Just a few weeks ago, the Healthy Families Act — which would allow employees to earn up to seven days of paid sick leave — seemed like just another White House proposal doomed to die in the newly Republican Senate. But this afternoon, it gained a surprise vote of confidence: 61 senators voted for an amendment to the budget that would do essentially the same thing.
That doesn't mean it will become law. Budget resolutions are not binding, so it's a largely symbolic move. But it's important: If family-friendly policies gain enough bipartisan support, they could end up substantially improving conditions for millions of workers who've long gone without any paid time off at all. The Healthy Families Act would be the first significant federal expansion of leave policies since the Family and Medical Leave Act passed in 1993, allowing workers to take up to 12 weeks unpaid time off for medical reasons without losing their jobs.
The measure's backers weren't expecting to land 61 votes, until Sens. Pat Toomey (R-Penn.) and Ron Johnson (R-Wisc.) switched their votes to yes. Although Wisconsin is among several states to have banned local jurisdictions from enacting their own paid sick leave laws, there's been more support in Pennsylvania, with Philadelphia recently mandating that employers allow workers to accrue one hour paid leave for every 40 worked.
(A spokeswoman for Toomey said that he initially mis-read the amendment, and voted yes when he realized that it was consistent with the Working Families Flexibility Act, a business-backed measure that would allow employees to exchange overtime for up to four weeks of paid time off.)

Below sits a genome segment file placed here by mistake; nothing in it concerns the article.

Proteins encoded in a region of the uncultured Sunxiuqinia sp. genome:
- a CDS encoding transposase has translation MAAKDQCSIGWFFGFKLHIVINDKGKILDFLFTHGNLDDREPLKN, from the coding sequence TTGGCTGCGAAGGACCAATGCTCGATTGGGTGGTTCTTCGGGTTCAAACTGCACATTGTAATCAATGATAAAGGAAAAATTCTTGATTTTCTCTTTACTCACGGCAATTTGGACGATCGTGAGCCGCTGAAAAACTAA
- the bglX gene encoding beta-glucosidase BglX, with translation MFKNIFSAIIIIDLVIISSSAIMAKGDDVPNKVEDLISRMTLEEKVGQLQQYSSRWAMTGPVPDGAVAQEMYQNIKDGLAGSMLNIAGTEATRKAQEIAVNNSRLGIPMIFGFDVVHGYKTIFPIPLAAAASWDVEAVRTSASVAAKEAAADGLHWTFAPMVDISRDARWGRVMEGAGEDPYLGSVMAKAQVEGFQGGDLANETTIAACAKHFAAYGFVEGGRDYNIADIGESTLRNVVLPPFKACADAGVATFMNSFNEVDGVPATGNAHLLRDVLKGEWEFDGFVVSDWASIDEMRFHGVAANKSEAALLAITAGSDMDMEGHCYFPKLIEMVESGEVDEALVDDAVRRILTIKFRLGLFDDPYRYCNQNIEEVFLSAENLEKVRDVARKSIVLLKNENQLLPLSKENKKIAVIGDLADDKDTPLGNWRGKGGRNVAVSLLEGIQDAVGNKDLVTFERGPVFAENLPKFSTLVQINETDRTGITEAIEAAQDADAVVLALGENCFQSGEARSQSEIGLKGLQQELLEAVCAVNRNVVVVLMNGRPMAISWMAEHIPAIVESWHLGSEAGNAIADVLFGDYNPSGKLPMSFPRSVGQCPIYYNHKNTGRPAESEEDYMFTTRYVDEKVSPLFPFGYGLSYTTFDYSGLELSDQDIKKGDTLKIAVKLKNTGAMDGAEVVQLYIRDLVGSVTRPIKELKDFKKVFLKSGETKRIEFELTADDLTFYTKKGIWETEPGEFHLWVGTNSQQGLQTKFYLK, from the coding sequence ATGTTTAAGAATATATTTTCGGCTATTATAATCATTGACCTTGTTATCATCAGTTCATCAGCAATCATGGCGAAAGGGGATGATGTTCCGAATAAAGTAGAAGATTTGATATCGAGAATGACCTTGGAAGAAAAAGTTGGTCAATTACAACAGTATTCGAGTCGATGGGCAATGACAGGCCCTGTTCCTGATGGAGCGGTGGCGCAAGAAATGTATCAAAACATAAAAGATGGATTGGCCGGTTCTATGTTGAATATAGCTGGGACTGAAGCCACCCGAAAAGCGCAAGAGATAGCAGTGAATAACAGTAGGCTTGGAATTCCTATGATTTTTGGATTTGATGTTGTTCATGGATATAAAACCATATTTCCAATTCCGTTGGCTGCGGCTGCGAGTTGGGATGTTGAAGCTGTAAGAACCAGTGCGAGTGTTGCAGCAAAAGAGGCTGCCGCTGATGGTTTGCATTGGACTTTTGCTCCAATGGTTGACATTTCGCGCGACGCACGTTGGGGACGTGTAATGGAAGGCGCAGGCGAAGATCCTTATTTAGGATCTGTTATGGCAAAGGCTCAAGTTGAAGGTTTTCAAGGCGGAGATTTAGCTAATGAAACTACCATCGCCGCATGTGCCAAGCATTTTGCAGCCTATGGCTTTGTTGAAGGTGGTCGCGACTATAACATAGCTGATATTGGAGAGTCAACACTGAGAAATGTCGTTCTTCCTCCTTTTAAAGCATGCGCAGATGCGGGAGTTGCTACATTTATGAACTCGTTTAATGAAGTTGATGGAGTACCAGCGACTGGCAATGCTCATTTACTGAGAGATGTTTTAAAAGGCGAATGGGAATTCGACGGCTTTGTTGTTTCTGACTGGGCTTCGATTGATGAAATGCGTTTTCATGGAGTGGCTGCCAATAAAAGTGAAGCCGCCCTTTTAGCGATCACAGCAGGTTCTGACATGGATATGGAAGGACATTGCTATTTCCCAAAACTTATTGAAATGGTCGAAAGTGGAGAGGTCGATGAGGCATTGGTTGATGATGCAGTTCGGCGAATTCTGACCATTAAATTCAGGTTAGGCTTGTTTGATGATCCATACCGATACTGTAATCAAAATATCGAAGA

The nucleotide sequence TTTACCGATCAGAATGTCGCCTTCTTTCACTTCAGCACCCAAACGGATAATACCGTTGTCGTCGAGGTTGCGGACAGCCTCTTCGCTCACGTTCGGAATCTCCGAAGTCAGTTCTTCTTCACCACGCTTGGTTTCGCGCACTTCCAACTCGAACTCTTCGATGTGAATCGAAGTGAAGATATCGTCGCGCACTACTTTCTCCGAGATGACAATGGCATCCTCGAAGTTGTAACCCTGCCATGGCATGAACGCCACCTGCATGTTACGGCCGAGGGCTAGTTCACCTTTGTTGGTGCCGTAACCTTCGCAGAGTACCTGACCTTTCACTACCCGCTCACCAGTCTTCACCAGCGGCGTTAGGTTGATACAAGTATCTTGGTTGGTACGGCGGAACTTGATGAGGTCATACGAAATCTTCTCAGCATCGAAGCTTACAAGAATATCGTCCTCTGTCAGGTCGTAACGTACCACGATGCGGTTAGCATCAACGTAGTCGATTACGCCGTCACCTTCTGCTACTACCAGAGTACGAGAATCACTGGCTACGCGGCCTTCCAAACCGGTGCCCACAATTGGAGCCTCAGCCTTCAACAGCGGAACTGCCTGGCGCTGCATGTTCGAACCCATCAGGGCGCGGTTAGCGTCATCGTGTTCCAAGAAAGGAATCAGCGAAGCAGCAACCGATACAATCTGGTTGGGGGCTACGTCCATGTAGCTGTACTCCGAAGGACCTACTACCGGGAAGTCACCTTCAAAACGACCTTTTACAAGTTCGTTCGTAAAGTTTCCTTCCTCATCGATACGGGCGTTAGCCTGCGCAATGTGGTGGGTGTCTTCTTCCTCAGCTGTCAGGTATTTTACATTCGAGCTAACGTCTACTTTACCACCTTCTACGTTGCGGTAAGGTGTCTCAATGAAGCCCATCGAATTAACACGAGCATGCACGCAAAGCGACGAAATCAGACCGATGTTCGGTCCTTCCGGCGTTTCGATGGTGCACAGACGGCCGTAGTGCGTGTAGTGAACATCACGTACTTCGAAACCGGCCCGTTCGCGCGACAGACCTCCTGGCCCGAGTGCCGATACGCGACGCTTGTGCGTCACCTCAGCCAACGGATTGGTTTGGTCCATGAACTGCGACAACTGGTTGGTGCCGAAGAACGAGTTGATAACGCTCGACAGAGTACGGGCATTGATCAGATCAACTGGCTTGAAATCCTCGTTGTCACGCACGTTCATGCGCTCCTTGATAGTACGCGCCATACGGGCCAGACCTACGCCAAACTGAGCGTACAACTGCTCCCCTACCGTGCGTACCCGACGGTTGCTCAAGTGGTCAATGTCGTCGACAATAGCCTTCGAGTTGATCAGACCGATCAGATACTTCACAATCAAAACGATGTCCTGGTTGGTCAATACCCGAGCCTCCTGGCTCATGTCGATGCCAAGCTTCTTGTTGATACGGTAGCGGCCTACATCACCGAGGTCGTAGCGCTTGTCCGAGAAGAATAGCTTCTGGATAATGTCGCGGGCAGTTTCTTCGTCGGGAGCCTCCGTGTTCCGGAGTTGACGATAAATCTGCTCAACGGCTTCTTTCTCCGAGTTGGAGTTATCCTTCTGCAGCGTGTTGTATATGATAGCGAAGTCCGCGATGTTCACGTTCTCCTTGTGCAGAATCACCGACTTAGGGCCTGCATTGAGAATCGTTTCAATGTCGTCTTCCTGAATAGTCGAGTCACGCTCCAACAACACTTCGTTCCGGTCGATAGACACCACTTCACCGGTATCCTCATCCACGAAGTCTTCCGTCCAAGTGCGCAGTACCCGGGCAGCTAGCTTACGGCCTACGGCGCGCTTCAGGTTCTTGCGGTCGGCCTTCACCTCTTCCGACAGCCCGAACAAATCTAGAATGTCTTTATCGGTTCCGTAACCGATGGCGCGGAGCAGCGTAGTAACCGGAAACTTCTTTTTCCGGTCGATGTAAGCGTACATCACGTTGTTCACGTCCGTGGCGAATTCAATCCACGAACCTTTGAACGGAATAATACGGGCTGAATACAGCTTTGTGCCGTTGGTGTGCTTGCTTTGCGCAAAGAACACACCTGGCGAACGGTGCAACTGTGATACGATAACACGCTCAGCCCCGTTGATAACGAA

Nationwide, paid sick leave is tremendously popular, with large majorities of voters in both parties in favor. The percentage of private sector workers who have access to paid leave has increased since the early 1990s, with the passage of several state laws that require it. But U.S. employers' paid leave policies — both sick days and parental time off — still lag far behind those in other developed countries. Microsoft's announcement this morning that it would require its suppliers to offer 15 days of paid leave made it the exception to the rule. And other recent measures that would help expand it, like Sen. Kristin Gillibrand's Family and Medical Insurance Leave Act, have gone nowhere.
Besides Toomey and Johnson, 12 other Republicans voted for the Healthy Families Act budget amendment: Lamar Alexander (R-Tex.), Kelly Ayotte (R-N.H.), Bill Cassidy (R-La.), Susan Collins (R-Maine), Bob Corker (R-Tenn.), Lisa Murkowski (R-Alaska), John McCain (R-Ariz.), Johnny Isakson (R-Ga.), John Hoeven (R-N.D.), Mark Kirk (R-Ill.), Rob Portman (R-Ohio) and John Thune (R-S.D.).
An aide for Sen. Patty Murray, who introduced the paid sick leave language as a budget amendment, says she'll push to get the Healthy Families Act a full floor vote as soon as possible.